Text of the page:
by Ann F. Triebsch
The HHS OIG released a report on November 28, 2012, assessing CMS’ first-year performance in overseeing the Medicare EHR Incentive Program. The OIG did not give CMS high marks, but its primary recommended solution is being rejected, as it may have done more harm than good under the circumstances.
Self-Reporting Insufficient Basis. Under the program, providers implementing EHR systems and attesting that they are “meaningfully us[ing]” them as defined by HITECH receive financial incentives, which can help offset the not-insubstantial costs of the systems. The gathering of data for the attestation to CMS can be a time-consuming process. CMS checks the data submissions via its own computer logic, and if the submission is approved, the incentive payment is sent. In its report, OIG says CMS has paid out about $4 billion in incentive payments to providers to date, with a total of $6.6 billion estimated by 2016. However, OIG points out that because the computer logic checks are not complete or fool-proof, but rather rely on self-reported data, the incentive program is “vulnerable” to fraud, paying incentives where meaningful use requirements are not fully met. OIG recommended that CMS undertake prepayment reviews of substantiating documentation from certain providers, based on risk analyses, rather than using the “pay and chase” model it is moving away from.
Sticking with the Plan. CMS declined to follow OIG’s prepayment review recommendation, citing the increased up-front burden on providers, as well as delayed incentive payments. CMS put it politely, but we couldn’t agree more. Providers have incurred substantial debt to purchase these EHR systems, and some are throwing up their hands, or worse, in frustration as they make the switch from paper, input so much new data, learn their new systems and try to integrate them with other existing systems. To delay the incentive payments, which are the carrot to encourage providers to adopt this technology that CMS and the Obama administration so fervently want, especially in the absence of any suspected or proven abuse to date, would be politically untenable, and counterproductive to the worthy goals of HITECH.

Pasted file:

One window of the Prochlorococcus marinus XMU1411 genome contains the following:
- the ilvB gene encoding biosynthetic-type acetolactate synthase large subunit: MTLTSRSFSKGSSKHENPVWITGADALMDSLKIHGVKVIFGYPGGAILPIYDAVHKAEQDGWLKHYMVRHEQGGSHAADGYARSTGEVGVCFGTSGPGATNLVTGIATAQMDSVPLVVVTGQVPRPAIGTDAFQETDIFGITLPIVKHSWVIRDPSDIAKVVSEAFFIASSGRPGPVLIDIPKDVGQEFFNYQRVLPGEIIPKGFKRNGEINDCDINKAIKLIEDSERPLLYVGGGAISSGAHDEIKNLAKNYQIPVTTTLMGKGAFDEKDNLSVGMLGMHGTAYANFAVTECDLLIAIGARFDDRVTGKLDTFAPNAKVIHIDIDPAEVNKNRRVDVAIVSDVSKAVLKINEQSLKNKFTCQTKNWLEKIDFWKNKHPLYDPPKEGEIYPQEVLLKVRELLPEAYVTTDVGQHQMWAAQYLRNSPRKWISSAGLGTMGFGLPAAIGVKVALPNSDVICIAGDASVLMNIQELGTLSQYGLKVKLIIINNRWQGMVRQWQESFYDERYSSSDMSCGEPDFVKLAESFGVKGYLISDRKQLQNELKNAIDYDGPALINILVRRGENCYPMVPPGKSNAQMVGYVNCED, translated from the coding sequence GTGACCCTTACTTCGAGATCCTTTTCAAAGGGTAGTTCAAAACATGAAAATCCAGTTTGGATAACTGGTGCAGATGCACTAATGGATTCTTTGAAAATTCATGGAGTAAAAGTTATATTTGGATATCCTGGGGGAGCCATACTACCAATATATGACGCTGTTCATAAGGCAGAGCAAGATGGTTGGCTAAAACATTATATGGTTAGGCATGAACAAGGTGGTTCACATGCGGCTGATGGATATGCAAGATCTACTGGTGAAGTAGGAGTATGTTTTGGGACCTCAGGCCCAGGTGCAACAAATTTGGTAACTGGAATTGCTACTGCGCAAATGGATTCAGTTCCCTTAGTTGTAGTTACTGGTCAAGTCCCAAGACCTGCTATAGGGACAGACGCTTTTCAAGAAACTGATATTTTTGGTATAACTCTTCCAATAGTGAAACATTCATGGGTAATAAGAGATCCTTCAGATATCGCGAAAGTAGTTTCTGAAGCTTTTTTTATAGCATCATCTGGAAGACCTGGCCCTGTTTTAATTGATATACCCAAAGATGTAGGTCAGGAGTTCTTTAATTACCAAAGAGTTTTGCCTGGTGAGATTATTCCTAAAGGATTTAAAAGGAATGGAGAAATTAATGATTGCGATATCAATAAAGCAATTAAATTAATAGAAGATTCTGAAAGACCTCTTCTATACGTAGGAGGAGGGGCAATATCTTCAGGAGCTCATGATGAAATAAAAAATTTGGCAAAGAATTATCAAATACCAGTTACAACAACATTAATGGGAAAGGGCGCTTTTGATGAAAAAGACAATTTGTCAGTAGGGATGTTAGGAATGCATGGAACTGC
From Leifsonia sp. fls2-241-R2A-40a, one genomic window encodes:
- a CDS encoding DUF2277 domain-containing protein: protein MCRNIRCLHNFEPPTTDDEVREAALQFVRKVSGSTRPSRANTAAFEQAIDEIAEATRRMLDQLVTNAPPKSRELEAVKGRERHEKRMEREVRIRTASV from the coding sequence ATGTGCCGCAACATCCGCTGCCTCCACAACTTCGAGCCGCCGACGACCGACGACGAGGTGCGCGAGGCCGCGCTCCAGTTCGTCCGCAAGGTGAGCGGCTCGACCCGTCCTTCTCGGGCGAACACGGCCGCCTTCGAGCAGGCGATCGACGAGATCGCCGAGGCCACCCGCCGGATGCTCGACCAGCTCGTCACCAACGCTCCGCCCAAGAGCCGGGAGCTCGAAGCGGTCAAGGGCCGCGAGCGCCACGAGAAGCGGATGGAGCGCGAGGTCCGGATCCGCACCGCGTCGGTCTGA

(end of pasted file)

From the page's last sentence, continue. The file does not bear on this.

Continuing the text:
Other Recommendations. CMS did agree with OIG’s other recommendation to issue guidance on the types of documentation it expects providers to maintain to support their compliance with the “meaningful use” requirements, and indicated it would soon be posting a FAQ document on this subject. OIG recommended that the Office of the National Coordinator for Health Information Technology (ONC) require certified EHR technology to be capable of producing reports for yes/no meaningful use measures, where possible, which is not a current capability in many systems, and that it improve the certification process to ensure accurate EHR reports. ONC concurred with these two recommendations.
While verification of meaningful use attestations always would have been a possible topic for CMS audits of providers, this OIG assessment of the first year of the EHR Incentive Program may provoke CMS to investigate the topic more closely. But for now, CMS made a well-considered decision to keep its resources where they are, and not begin a witch-hunt when there is no sign of widespread evil intent.